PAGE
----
Send to

Choose Destination
Am J Physiol Cell Physiol. 2009 Jul;297(1):C217-25. doi: 10.1152/ajpcell.00070.2009. Epub 2009 May 13.

The role of PGC-1alpha on mitochondrial function and apoptotic susceptibility in muscle.

Author information

School of Kinesiology and Health Science, York Univ., Toronto, Ontario, M3J 1P3, Canada.


Mitochondria are critical for cellular bioenergetics, and they mediate apoptosis within cells. We used whole body peroxisome proliferator-activated receptor-gamma coactivator-1alpha (PGC-1alpha) knockout (KO) animals to investigate its role on organelle function, apoptotic signaling, and cytochrome-c oxidase activity, an indicator of mitochondrial content, in muscle and other tissues (brain, liver, and pancreas). Lack of PGC-1alpha reduced mitochondrial content in all muscles (17-44%; P < 0.05) but had no effect in brain, liver, and pancreas. However, the tissue expression of proteins involved in mitochondrial DNA maintenance [transcription factor A (Tfam)], import (Tim23), and remodeling [mitofusin 2 (Mfn2) and dynamin-related protein 1 (Drp1)] did not parallel the decrease in mitochondrial content in PGC-1alpha KO animals. These proteins remained unchanged or were upregulated (P < 0.05) in the highly oxidative heart, indicating a change in mitochondrial composition. A change in muscle organelle composition was also evident from the alterations in subsarcolemmal and intermyofibrillar mitochondrial respiration, which was impaired in the absence of PGC-1alpha. However, endurance-trained KO animals did not exhibit reduced mitochondrial respiration. Mitochondrial reactive oxygen species (ROS) production was not affected by the lack of PGC-1alpha, but subsarcolemmal mitochondria from PGC-1alpha KO animals released a greater amount of cytochrome c than in WT animals following exogenous ROS treatment. Our results indicate that the lack of PGC-1alpha results in 1) a muscle type-specific suppression of mitochondrial content that depends on basal oxidative capacity, 2) an alteration in mitochondrial composition, 3) impaired mitochondrial respiratory function that can be improved by training, and 4) a greater basal protein release from subsarcolemmal mitochondria, indicating an enhanced mitochondrial apoptotic susceptibility.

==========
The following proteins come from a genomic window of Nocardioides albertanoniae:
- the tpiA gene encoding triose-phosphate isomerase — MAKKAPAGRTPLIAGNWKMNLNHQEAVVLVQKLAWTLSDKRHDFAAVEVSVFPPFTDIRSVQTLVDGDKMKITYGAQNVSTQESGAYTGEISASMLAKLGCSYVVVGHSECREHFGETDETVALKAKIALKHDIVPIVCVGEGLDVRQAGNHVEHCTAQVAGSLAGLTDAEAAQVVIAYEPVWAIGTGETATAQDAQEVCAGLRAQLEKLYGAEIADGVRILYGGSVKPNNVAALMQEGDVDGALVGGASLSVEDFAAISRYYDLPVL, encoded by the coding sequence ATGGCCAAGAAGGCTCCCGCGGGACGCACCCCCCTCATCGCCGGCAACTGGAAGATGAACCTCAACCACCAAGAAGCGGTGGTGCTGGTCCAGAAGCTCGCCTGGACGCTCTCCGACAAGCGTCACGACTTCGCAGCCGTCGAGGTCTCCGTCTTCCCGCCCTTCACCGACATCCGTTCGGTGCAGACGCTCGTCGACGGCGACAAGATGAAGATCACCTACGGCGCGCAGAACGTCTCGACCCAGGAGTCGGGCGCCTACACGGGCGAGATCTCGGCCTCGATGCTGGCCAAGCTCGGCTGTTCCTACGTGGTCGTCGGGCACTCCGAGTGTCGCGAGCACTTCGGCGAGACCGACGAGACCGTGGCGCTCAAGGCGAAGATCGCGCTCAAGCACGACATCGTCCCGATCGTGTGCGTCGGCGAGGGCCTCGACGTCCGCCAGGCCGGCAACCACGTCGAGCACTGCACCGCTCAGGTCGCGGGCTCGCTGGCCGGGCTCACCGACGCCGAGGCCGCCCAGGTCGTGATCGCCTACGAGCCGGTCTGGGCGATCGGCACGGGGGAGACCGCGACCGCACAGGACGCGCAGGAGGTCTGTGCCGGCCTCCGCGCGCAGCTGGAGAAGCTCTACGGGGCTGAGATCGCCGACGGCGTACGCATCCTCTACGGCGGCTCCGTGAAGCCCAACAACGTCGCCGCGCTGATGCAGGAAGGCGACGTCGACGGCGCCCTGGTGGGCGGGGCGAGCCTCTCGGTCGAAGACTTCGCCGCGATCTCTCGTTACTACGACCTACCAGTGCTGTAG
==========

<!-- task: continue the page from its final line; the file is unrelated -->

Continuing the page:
[Indexed for MEDLINE]
Free full text

Supplemental Content

Full text links

Icon for Atypon
Loading ...
Support Center